"We believe laughing is good for your health,"
said Michael Miller of the University of Maryland
School of Medicine in Baltimore, who led the research.
"And we think we have evidence to show why that's
A growing body of other evidence has suggested
that negative emotions, particularly depression and
stress, can be harmful, making people more prone to
illness, more likely to experience suffering from
their ailments and less likely to recover as quickly,
or at all. One recent study even found sudden emotional
shock can trigger life-threatening heart symptoms
that many doctors mistake for a classic heart attack.
Miller himself, along with his colleagues, had done
a study that found people who have a negative reaction
to social situations tend to be more prone to heart
But far less has been done to examine whether
positive emotions can reduce the risk and complications
"The focus is always on the negative aspects,"
he said. "We thought, 'Why not look at the opposite?'
So they decided to examine the ability of
blood vessels to expand -- known as vasodilation.
Poor vasodilation can increase the risk of heart attacks
and strokes by making the passageways prone to being
blocked, cutting off vital blood flow.
The researchers asked 20 healthy men and women
to watch clips of two movies -- either the violent
opening battle scene in the 1998 film "Saving Private
Ryan" or a humorous scene from a comedy, such as the
The researchers tested the subjects' vasodilation,
before and after the movie, by constricting and releasing
an artery in their arms with a blood pressure cuff
and then using ultrasound to measure how the blood
vessels were functioning.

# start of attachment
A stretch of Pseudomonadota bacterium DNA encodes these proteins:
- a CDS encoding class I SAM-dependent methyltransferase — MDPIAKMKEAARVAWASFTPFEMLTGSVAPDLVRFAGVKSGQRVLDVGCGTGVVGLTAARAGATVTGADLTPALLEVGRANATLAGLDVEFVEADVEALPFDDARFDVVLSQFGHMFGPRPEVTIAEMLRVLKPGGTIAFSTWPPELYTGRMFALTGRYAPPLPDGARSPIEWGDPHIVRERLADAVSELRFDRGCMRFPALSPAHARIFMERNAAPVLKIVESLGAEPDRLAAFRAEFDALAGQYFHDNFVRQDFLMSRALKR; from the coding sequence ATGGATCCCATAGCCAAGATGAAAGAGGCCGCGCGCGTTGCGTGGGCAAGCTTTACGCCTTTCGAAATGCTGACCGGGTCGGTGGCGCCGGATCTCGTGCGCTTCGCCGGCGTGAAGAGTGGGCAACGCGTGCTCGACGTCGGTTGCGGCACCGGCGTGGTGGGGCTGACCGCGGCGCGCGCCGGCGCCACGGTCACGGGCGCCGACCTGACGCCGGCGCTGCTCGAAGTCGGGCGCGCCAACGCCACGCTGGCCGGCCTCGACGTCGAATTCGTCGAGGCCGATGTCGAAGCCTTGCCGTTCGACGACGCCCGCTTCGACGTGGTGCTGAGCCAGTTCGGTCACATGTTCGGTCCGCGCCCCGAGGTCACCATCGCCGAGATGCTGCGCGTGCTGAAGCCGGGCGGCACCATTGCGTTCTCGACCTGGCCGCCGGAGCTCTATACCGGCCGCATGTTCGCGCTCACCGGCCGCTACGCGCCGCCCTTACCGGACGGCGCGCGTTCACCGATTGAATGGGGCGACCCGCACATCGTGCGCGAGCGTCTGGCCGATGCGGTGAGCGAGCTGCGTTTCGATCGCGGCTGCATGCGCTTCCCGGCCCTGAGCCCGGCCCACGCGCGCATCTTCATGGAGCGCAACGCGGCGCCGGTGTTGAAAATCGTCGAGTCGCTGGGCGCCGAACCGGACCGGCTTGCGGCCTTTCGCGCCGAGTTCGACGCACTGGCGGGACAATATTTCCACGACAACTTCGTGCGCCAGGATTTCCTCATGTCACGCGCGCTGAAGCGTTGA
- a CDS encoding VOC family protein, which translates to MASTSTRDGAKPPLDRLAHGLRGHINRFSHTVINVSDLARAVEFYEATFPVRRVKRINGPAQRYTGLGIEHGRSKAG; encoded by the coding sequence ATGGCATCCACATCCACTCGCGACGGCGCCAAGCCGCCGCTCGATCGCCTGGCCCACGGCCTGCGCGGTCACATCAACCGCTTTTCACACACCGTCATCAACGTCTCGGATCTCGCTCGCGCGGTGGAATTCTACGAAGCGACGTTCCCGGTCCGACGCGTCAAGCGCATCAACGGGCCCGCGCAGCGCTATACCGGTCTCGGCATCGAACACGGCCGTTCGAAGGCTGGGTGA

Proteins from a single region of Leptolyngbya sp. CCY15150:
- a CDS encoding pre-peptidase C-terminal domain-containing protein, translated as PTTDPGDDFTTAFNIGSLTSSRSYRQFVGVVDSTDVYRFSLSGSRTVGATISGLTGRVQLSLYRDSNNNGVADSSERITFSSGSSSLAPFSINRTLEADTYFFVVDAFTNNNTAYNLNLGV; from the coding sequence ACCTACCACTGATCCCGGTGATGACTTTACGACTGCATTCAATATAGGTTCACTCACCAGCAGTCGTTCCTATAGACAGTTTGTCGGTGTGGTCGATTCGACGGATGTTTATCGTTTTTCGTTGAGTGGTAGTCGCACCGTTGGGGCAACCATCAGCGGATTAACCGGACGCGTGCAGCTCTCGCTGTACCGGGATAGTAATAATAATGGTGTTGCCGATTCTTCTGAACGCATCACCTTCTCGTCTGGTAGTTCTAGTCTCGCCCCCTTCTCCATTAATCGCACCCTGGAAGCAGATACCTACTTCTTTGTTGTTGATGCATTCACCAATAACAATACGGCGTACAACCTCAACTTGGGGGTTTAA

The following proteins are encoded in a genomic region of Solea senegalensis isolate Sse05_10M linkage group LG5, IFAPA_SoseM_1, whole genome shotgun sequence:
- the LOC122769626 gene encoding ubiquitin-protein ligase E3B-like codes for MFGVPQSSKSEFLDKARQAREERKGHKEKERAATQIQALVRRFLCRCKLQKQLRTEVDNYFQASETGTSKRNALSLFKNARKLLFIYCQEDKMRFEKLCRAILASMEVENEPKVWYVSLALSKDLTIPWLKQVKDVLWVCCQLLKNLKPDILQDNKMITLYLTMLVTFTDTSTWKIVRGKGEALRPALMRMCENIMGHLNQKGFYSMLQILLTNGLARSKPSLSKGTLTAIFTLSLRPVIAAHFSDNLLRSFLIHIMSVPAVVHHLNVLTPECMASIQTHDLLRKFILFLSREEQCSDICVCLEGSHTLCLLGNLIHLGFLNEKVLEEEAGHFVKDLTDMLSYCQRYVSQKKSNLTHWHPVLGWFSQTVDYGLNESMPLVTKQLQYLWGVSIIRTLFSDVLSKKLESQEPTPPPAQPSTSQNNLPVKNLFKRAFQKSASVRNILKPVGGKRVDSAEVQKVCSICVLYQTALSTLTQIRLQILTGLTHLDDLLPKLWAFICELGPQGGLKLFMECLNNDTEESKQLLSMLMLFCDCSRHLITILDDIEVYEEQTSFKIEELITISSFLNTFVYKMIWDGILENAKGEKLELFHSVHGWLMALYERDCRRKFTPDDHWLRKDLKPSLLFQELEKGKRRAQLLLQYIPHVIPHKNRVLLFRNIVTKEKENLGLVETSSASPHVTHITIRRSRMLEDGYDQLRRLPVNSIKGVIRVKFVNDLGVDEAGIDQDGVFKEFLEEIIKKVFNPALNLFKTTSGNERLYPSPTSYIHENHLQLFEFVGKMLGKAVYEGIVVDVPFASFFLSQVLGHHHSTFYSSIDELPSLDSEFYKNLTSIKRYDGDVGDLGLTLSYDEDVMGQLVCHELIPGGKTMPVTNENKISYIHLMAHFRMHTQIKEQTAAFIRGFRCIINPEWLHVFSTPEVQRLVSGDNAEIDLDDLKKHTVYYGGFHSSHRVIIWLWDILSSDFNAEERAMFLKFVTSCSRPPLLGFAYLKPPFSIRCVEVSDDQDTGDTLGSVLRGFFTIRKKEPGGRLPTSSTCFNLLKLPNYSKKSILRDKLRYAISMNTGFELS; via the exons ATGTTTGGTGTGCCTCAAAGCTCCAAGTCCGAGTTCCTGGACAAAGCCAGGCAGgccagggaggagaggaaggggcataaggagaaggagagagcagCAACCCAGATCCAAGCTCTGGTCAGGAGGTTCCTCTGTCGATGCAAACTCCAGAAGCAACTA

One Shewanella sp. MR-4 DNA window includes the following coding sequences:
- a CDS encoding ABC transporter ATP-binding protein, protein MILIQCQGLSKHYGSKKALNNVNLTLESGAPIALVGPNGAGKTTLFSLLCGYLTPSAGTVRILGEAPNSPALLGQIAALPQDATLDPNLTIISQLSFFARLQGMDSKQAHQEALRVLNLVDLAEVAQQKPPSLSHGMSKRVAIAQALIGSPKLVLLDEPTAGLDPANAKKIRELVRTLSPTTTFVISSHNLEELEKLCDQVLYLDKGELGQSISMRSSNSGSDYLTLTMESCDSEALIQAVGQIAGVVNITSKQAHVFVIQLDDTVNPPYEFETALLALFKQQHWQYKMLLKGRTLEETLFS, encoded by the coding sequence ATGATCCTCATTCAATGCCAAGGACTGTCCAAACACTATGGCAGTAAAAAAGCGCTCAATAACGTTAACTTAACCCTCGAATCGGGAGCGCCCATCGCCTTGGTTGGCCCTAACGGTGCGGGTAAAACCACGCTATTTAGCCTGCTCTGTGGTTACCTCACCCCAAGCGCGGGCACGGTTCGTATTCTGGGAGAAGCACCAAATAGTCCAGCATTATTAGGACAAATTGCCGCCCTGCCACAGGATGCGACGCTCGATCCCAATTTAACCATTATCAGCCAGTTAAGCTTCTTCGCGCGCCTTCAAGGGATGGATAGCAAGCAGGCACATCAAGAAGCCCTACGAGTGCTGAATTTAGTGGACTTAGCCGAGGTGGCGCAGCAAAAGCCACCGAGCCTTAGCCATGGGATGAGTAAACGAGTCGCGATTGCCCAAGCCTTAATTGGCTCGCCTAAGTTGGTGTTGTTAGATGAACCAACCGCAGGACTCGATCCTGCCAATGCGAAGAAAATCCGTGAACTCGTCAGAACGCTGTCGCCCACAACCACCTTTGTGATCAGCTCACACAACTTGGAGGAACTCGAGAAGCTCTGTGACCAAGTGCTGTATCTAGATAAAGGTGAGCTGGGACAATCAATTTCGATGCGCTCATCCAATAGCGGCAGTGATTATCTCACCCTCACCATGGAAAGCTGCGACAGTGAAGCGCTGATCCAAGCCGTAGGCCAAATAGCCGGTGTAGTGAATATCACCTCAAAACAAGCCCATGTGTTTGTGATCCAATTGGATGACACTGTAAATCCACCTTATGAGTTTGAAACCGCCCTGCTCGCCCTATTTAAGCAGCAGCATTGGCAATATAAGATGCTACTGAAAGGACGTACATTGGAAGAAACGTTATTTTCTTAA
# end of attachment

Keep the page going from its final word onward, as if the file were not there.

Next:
The researchers discovered striking differences
depending on which movie the volunteers had watched.
Blood flow was significantly reduced in 14 of the
20 volunteers who saw the stressful film. In contrast,
blood flow markedly increased in 19 of the 20 volunteers
after watching the funny movie, the researchers reported
last week at a meeting of the American College of
Cardiology in Orlando.
Overall, blood flow decreased by about 35
percent after experiencing stress but increased 22
percent after laughter -- an improvement equivalent
to that produced by a 15- to 30-minute workout.
"It was a pretty dramatic difference," Miller
Previous research has indicated that stress
hormones may be the primary culprit by which negative
emotions harm health. When a person is under stress,
the body pumps out hormones such as adrenalin and
cortisol. That is designed to prime the body for a
fight or a flight, but the hormones can have detrimental
effects on the body, including suppressing the immune
system and constricting blood vessels.
Miller and his colleagues hypothesize that
laughter may have a contrasting effect, causing the
body to release other natural chemicals known as endorphins
-- pleasure-producing agents best known for producing
the "runner's high" -- that may counteract the effects
of stress hormones and cause blood vessels to dilate.
The researchers acknowledge
they are still a long way from proving their hypothesis
or fully understanding the process, but they say the
theory makes sense.